Business lobbyists cheer Boehner smackdown of conservative groups

Business trade associations applauded the rant by Speaker John Boehner against outside conserative groups like Heritage Action and FreedomWorks, saying it was long overdue.

The Hill:

Business groups, whose frustration with the Tea Party boiled over during the government shutdown, said Boehner's broadside was long overdue.

"I think we have all said it. The business community has been uniformly frustrated at how strident the ideological groups have been in defiance of reason," said David French, senior vice president of government relations of the National Retail Federation.

Lobbyists said they are encouraged by the fact that the budget accord easily passed the lower chamber despite the opposition of outside groups. They hope it's a sign that the influence of the conservative organizations is on the wane.

"Speaker Boehner said what a lot of us had been thinking for a long time, that these 'purity for profit' groups are taking advantage of well-meaning but politically naive members," said one business group lobbyist.

The pushback by Boehner comes as trade groups are vowing to protect business-friendly candidates in the 2014 elections.

Business groups weighed in for Bradley Byrne in an Alabama special House election and saw him triumph in a Republican primary. Industry donors from Michigan have sought to garner support for a challenger to Rep. Justin Amash (R-Mich.), one of the more prominent GOP rebels.

The conservative groups have often squared off with their industry counterparts in Washington, especially in recent battles over the debt ceiling and the government shutdown. They bristled at lobbyists echoing Boehner's criticism this past week.

"Corporations are some of the biggest seekers of welfare in this country," said Barney Keller, a spokesman for the Club for Growth. "Business groups are often on the side of bigger government and when they are, we will be on the opposite side of them. And where they're not, we will be on the same side."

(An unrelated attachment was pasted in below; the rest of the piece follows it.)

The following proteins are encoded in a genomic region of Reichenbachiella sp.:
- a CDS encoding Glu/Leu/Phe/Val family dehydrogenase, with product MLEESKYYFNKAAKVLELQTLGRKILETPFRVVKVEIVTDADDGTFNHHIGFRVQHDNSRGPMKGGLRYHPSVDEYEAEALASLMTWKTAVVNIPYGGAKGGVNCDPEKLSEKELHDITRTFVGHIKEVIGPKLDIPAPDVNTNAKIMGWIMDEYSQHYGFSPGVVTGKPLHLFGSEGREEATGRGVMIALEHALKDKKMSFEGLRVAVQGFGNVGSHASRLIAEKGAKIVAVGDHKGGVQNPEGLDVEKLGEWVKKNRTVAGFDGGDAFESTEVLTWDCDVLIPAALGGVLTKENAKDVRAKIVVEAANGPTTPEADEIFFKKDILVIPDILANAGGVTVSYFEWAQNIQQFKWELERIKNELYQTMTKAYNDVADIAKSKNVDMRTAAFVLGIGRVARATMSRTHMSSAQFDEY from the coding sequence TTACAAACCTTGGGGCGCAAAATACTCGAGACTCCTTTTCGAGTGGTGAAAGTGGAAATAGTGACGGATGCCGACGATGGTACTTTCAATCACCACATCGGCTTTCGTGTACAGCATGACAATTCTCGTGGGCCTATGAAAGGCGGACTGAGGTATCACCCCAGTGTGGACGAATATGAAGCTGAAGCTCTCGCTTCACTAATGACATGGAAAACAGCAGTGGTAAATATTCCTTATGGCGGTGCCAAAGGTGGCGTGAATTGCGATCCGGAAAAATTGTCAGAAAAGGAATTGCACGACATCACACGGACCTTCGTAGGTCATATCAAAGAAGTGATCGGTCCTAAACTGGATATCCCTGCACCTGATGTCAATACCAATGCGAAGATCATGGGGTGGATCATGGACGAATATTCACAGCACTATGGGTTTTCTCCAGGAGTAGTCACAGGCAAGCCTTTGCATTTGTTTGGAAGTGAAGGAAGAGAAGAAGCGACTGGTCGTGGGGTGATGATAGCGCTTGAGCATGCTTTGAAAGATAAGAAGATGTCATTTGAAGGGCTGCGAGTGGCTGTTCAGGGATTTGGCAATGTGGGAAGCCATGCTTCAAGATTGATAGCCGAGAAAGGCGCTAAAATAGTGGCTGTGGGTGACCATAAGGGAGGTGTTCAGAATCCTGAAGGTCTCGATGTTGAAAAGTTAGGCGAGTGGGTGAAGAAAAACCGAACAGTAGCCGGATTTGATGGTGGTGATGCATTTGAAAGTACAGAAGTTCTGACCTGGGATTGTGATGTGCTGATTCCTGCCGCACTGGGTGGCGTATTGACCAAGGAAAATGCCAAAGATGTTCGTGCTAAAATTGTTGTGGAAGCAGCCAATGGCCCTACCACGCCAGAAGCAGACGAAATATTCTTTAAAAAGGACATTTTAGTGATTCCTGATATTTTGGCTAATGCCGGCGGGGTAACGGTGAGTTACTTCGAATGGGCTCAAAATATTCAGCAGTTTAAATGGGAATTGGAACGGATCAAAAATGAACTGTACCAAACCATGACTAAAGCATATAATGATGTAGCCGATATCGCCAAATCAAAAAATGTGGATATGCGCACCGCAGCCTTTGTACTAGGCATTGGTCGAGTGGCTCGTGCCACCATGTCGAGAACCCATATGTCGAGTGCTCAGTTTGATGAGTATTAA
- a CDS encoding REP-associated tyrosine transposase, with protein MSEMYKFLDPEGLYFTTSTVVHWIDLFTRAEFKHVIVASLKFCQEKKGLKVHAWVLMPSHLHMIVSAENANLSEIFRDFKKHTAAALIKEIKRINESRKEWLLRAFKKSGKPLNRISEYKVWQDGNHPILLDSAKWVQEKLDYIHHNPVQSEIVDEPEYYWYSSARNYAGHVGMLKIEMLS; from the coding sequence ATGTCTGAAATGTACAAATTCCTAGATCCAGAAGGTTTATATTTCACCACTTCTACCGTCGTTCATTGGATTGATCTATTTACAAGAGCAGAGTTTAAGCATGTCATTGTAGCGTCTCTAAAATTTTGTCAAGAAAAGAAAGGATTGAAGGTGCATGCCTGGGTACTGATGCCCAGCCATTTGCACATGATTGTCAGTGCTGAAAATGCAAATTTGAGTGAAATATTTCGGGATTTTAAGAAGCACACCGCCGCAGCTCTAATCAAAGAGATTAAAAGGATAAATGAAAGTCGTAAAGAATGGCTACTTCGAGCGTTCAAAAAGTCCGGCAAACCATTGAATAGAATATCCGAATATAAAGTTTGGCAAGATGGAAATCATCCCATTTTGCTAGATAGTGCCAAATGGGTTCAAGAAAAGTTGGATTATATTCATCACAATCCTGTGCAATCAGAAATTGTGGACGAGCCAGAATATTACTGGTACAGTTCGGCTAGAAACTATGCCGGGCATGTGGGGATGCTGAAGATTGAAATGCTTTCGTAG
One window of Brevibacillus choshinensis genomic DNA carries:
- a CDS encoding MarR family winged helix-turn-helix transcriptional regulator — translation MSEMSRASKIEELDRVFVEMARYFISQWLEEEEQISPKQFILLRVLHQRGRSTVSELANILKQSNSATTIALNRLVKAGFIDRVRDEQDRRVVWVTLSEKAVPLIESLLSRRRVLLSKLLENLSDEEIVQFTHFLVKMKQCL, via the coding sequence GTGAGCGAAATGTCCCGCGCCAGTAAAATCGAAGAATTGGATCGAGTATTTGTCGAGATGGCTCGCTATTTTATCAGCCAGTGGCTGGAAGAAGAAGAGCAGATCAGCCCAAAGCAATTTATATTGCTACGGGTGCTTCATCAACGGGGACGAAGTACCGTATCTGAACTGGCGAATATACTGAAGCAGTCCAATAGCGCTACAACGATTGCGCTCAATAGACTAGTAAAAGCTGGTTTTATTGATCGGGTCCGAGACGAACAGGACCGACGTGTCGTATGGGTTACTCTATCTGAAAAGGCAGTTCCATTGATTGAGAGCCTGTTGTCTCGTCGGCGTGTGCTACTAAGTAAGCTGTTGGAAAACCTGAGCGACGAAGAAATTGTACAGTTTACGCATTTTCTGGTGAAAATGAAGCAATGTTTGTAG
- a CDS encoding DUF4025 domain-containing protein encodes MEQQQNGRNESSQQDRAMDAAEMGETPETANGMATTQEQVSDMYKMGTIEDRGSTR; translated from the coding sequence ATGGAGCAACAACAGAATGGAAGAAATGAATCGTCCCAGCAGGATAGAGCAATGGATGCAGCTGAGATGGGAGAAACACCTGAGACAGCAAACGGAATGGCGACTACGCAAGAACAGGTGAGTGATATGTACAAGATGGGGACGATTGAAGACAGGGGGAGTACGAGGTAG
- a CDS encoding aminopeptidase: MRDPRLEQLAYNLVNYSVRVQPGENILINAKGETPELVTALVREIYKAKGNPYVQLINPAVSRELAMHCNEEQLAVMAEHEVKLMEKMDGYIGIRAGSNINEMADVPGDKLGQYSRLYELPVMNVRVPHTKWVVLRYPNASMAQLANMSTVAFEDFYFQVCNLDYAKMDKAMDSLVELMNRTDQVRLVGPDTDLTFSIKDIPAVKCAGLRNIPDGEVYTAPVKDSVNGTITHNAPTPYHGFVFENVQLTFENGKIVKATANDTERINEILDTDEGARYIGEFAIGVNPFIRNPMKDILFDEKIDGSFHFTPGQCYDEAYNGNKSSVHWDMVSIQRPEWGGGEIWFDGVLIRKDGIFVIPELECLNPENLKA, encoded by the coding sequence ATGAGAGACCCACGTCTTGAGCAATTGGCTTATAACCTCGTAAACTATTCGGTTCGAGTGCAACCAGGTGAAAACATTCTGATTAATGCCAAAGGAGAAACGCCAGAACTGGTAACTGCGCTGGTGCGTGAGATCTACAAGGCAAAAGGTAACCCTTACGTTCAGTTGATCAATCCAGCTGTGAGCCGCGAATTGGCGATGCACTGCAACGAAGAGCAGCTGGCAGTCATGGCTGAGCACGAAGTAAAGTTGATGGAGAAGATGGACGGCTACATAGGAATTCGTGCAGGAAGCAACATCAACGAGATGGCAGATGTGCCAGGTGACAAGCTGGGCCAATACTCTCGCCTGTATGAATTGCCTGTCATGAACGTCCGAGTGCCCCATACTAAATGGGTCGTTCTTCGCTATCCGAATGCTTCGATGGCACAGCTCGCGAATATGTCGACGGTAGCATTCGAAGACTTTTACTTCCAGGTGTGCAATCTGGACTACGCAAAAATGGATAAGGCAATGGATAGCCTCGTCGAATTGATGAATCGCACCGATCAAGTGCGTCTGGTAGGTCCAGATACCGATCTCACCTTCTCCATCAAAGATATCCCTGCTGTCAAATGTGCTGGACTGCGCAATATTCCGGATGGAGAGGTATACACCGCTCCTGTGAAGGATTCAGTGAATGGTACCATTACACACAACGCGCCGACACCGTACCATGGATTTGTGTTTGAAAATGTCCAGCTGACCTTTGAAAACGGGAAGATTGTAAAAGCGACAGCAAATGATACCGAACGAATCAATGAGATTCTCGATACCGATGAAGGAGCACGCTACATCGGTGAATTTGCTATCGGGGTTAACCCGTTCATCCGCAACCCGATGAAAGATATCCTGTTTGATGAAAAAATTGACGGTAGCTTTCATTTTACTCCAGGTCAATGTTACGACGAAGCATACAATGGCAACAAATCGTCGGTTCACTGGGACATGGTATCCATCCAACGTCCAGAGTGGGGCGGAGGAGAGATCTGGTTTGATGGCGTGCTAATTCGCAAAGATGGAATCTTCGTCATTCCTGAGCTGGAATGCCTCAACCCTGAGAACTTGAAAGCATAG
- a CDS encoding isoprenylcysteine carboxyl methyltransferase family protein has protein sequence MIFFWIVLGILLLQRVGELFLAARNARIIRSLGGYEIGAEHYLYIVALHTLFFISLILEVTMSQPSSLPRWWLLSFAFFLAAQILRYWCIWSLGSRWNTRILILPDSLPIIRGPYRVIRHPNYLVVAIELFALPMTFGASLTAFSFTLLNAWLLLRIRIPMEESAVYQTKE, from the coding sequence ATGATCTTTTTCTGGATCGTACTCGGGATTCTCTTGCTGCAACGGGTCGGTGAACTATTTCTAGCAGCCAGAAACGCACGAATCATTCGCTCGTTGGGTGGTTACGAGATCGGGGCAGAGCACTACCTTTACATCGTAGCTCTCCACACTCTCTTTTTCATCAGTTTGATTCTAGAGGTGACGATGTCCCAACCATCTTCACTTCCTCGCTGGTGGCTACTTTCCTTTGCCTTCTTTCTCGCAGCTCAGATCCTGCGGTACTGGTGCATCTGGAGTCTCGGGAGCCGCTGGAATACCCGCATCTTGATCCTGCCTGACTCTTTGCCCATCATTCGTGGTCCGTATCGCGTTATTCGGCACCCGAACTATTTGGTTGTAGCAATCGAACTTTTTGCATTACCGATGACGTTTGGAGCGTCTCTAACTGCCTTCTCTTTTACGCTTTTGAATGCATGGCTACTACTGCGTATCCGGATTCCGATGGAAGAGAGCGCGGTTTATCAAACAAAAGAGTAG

Dan Holler, a spokesman for Heritage Action for America, said business groups' backing of Boehner shows that the budget agreement was flawed policy.

"The fact that K Street is applauding confirms that the deal was bad and Speaker Boehner's comments confirm conservatives' worst suspicions about Washington that the game is rigged," Holler said.

What corporations large and small seek more than anything else is stability. If that means going along with Democrats on a bad budget deal, so be it. If it means amnesty for some illegals, so be it. If it means raising the debt ceiling without a lot of fuss, so be it.

This is their nature, so it doesn't do much good to judge them harshly. Mr. Keller's thoughts above about working with business groups when it is in both sides' interest and opposing them when they're not is about the best that can be hoped for - as long as the name calling and bad blood doesn't get out of hand.

For that to happen, someone should slap a muzzle on Speaker Boehner.